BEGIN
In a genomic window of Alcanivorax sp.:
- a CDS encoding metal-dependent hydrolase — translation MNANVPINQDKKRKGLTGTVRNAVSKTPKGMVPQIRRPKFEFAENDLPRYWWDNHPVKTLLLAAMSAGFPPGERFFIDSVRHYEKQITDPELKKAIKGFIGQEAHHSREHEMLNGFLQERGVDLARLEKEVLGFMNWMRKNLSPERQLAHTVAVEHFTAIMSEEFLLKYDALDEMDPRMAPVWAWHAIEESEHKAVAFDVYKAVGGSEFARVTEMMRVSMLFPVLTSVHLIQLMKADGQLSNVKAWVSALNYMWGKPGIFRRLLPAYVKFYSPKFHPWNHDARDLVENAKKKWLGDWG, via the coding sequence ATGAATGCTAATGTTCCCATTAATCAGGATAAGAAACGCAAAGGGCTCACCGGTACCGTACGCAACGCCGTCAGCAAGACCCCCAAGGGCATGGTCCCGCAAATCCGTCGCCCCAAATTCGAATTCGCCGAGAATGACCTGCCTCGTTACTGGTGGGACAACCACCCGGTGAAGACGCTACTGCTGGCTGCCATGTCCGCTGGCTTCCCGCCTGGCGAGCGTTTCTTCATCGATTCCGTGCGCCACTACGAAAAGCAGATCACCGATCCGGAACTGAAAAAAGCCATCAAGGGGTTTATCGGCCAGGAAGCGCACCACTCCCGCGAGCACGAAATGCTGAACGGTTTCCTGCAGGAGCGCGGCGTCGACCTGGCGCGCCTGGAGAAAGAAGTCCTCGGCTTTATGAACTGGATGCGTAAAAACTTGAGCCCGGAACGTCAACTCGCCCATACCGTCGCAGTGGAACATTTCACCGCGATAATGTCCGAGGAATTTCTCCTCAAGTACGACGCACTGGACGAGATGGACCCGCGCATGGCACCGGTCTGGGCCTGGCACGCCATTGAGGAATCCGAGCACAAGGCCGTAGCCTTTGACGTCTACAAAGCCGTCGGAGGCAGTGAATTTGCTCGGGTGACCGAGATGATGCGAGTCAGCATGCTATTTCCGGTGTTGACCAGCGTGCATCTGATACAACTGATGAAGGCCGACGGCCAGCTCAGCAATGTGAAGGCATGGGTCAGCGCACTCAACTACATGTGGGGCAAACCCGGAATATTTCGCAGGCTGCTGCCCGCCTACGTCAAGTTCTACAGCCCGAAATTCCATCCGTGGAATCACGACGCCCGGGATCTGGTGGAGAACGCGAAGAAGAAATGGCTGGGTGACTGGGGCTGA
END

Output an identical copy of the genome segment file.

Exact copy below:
In a genomic window of Alcanivorax sp.:
- a CDS encoding metal-dependent hydrolase — translation MNANVPINQDKKRKGLTGTVRNAVSKTPKGMVPQIRRPKFEFAENDLPRYWWDNHPVKTLLLAAMSAGFPPGERFFIDSVRHYEKQITDPELKKAIKGFIGQEAHHSREHEMLNGFLQERGVDLARLEKEVLGFMNWMRKNLSPERQLAHTVAVEHFTAIMSEEFLLKYDALDEMDPRMAPVWAWHAIEESEHKAVAFDVYKAVGGSEFARVTEMMRVSMLFPVLTSVHLIQLMKADGQLSNVKAWVSALNYMWGKPGIFRRLLPAYVKFYSPKFHPWNHDARDLVENAKKKWLGDWG, via the coding sequence ATGAATGCTAATGTTCCCATTAATCAGGATAAGAAACGCAAAGGGCTCACCGGTACCGTACGCAACGCCGTCAGCAAGACCCCCAAGGGCATGGTCCCGCAAATCCGTCGCCCCAAATTCGAATTCGCCGAGAATGACCTGCCTCGTTACTGGTGGGACAACCACCCGGTGAAGACGCTACTGCTGGCTGCCATGTCCGCTGGCTTCCCGCCTGGCGAGCGTTTCTTCATCGATTCCGTGCGCCACTACGAAAAGCAGATCACCGATCCGGAACTGAAAAAAGCCATCAAGGGGTTTATCGGCCAGGAAGCGCACCACTCCCGCGAGCACGAAATGCTGAACGGTTTCCTGCAGGAGCGCGGCGTCGACCTGGCGCGCCTGGAGAAAGAAGTCCTCGGCTTTATGAACTGGATGCGTAAAAACTTGAGCCCGGAACGTCAACTCGCCCATACCGTCGCAGTGGAACATTTCACCGCGATAATGTCCGAGGAATTTCTCCTCAAGTACGACGCACTGGACGAGATGGACCCGCGCATGGCACCGGTCTGGGCCTGGCACGCCATTGAGGAATCCGAGCACAAGGCCGTAGCCTTTGACGTCTACAAAGCCGTCGGAGGCAGTGAATTTGCTCGGGTGACCGAGATGATGCGAGTCAGCATGCTATTTCCGGTGTTGACCAGCGTGCATCTGATACAACTGATGAAGGCCGACGGCCAGCTCAGCAATGTGAAGGCATGGGTCAGCGCACTCAACTACATGTGGGGCAAACCCGGAATATTTCGCAGGCTGCTGCCCGCCTACGTCAAGTTCTACAGCCCGAAATTCCATCCGTGGAATCACGACGCCCGGGATCTGGTGGAGAACGCGAAGAAGAAATGGCTGGGTGACTGGGGCTGA